But competition remains despite the good faith effort as venues and touring artists bid for gear, crew, vending and the multitude of basic venue needs. Considering how many companies reliant on live music may struggle with solvency the longer the pandemic goes on, such providers are insisting on 50% deposits just to hold a date.

Still, agencies can agree on one thing: they want to keep the money with the artists, which is where refunds come in. Recent reports point to sudden changes in policy by ticket vendors — including market leader Ticketmaster  — that only allow for refunds in the case of a full cancelation, leaving angry fans hundreds or thousands of dollars out-of-pocket for tickets for shows that could be bumped far into the future. In the case of leading secondary-ticket market leader StubHub, the company dropped its refund policy in favor of vouchers for 120% of the original value (leading to at least one lawsuit), saying that refunding every concert canceled due to the pandemic is financially unfeasible.

So far, the only major festival to offer ticket buyers a full refund, should they request one, is AEG’s Coachella. Its competitor Live Nation, the world’s largest live-entertainment company and owner of Ticketmaster, is struggling with liquidity as its stock price takes a beating — at one point last month the company, valued at 76.08 on Feb. 20, lost two-thirds of its worth, although it has rebounded — and staring down six months or longer with no income. Considering refund returns for Coachella could come in as high as 40%, the cash flow crisis is very much real — no wonder companies don’t want to hand over the many millions of dollars in funds being held.

Artists don’t feel comfortable keeping fans’ money hostage either. As Australian dance act RUFUS DU SOL recently explained in a social media post announcing the cancelation of tour dates in May and June: “We explored rescheduling these shows, however we were advised that cancelling was only option in order to trigger immediate refunds to ticket buyers. It felt important to us that we take the necessary action to ensure that your money gets back to you as soon as possible.” Thanking “all the promoters and venues,” the band continues, “It’s a shame this is the only way forward.”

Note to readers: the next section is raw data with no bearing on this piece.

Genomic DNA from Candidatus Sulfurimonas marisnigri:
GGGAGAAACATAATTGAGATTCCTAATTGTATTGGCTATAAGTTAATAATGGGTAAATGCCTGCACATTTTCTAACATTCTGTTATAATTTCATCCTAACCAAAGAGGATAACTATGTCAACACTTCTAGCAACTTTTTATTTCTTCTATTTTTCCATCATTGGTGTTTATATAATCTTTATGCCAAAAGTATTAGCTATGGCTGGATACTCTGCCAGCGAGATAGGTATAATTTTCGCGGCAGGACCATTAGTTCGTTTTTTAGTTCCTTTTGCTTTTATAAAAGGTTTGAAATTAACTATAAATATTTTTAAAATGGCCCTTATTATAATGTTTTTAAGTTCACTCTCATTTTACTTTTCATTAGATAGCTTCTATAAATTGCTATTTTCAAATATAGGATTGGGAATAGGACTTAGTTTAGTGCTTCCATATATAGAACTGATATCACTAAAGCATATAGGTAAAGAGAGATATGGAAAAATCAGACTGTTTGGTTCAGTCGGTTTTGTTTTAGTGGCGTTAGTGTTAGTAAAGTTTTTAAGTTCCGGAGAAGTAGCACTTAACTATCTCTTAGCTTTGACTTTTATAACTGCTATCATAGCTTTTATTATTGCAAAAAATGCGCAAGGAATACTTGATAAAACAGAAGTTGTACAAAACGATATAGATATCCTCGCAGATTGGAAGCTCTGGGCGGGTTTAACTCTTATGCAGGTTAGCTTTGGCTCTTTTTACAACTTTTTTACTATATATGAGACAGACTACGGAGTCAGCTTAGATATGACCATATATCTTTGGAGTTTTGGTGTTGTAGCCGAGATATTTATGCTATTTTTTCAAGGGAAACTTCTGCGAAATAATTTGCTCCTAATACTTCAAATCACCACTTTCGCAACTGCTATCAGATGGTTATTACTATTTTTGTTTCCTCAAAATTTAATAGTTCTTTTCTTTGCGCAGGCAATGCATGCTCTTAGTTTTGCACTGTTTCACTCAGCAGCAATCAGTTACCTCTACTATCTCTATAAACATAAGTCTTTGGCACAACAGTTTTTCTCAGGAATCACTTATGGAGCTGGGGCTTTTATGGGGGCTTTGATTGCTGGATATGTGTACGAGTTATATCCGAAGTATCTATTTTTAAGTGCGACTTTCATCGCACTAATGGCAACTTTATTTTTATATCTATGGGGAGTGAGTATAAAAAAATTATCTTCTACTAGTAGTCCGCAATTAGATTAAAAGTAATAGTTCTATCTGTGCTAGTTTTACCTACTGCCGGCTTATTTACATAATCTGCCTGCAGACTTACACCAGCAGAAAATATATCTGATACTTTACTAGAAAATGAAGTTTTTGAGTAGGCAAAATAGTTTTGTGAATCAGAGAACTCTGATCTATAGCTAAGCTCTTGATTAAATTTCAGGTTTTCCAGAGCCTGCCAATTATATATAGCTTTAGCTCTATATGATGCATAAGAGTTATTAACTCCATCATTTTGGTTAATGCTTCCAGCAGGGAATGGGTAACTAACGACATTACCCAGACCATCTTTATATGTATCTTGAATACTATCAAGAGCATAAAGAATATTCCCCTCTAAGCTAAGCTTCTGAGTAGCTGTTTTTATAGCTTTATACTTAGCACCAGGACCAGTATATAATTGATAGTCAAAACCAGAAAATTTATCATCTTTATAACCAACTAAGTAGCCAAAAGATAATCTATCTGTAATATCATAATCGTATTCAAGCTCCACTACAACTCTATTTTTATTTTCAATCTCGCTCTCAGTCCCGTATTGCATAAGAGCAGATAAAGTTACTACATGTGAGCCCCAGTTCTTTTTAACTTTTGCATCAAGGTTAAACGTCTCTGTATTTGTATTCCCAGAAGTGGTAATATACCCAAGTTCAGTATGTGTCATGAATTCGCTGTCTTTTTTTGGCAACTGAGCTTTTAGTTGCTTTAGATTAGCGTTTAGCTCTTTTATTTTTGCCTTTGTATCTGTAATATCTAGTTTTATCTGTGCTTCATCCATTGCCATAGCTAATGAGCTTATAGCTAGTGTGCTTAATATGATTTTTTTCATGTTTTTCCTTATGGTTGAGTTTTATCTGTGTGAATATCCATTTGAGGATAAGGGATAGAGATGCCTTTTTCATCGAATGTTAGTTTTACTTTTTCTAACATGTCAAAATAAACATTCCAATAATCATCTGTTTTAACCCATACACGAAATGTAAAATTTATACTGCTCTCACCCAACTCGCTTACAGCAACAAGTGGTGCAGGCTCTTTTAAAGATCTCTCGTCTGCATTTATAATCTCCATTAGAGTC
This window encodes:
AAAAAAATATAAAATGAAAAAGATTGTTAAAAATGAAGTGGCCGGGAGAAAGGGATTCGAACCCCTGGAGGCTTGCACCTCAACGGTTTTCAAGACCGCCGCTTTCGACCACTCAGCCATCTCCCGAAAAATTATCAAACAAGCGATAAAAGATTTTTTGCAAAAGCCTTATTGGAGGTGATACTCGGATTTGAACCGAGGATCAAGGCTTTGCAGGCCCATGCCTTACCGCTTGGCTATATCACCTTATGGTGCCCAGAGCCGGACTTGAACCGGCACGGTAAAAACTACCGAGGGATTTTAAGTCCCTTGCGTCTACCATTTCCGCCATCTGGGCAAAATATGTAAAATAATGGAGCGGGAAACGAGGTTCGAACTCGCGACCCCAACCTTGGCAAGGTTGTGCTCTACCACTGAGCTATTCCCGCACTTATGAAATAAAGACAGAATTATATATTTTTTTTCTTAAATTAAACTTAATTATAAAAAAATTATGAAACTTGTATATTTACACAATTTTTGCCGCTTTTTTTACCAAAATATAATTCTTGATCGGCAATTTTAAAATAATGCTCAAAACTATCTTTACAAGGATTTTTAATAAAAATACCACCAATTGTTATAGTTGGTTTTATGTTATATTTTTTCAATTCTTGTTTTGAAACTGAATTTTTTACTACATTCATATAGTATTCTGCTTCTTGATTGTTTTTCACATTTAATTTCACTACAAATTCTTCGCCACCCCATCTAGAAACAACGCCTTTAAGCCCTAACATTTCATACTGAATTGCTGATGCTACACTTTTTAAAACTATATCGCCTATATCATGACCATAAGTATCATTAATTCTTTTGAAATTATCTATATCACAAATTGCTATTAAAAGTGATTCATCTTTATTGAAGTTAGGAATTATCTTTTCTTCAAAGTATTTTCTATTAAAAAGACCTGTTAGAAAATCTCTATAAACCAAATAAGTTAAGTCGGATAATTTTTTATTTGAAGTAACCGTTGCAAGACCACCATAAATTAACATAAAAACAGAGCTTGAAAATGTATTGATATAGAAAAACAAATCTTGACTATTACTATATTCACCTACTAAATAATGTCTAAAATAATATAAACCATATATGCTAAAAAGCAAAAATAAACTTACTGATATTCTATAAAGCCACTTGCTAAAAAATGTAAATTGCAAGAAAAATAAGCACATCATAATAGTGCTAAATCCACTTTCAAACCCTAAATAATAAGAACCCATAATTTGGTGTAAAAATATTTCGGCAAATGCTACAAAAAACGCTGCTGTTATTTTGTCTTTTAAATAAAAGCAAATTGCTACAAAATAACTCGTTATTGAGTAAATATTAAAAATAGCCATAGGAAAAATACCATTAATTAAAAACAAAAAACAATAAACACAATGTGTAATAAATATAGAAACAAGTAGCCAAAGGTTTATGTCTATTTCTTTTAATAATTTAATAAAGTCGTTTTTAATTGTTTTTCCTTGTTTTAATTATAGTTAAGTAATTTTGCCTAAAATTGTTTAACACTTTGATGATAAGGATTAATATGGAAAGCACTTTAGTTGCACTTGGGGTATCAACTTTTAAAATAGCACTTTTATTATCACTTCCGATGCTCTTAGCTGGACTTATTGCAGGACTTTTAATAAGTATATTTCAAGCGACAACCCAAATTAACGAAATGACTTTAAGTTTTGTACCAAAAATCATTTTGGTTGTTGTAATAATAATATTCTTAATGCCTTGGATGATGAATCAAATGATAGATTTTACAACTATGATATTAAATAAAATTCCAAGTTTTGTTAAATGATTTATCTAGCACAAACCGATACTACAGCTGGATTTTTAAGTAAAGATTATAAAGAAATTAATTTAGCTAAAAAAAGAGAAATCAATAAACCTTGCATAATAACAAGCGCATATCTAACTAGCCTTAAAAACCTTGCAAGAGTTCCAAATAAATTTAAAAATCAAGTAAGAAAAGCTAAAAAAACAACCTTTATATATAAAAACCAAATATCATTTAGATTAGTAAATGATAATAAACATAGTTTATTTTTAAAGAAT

Lazy loaded image
Rufus Du Sol

Yet in the face of those strong headwinds, Live Nation chairman Michael Rapino has made a number of moves intended to bolster confidence in the company and the industry as a whole. Over the past few weeks, he’s invested $1 million of his own money in the company’s stock and announced that he will forego his own $3 million salary this year (moves echoed in lesser amounts by other top executives), along with other cost-reduction efforts cited in an April 13 SEC filing as “hiring freezes, reduction in the use of contractors, rent re-negotiations, furloughs, and reduction or elimination of other discretionary spending,” including, among other things, travel and entertainment, repairs and maintenance, and marketing. Rapino has also created a $10 million fund for laid-off concert workers called Crew Aid, and repeatedly assured the staff on conference calls that there will not be layoffs.

However, even if quarantines are lifted by late spring, it’s difficult to predict with an accuracy when authorities will give an all-clear to even smaller gatherings — let alone when people will feel secure enough to congregate.

A more realistic scenario, industry experts tell Variety, is a “staged evolution” — a gradual return to concertgoing, beginning with smaller venues and slowly ramping up to arenas and stadiums, presumably well after a vaccine has been proven effective.

“It’s not like someone’s going to ring a bell and say ‘It’s safe to go to any concert, anywhere,’” says one insider. “It will depend on the capacity of the venues, whether or not the venue is outdoors, where in the country they are and what the social-distancing possibilities look like.”

That perspective was echoed by Zeke Emanuel, director of the Healthcare Transformation Institute at the University of Pennsylvania, as part of an expert panel assembled by The New York Times on life after the pandemic. “You can’t just flip a switch and open the whole of society up,” he said. “It’s just not going to work. It’s too much. The virus will definitely flare back to the worst levels.”

And the DNA of deals — not to mention the risks — will change along with that staged evolution. “The shows will have to be profitable before anyone’s profitable,” adds Lyman. “We are going to see many many ways the live business is restructured.”

With reporting by Kristin Robinson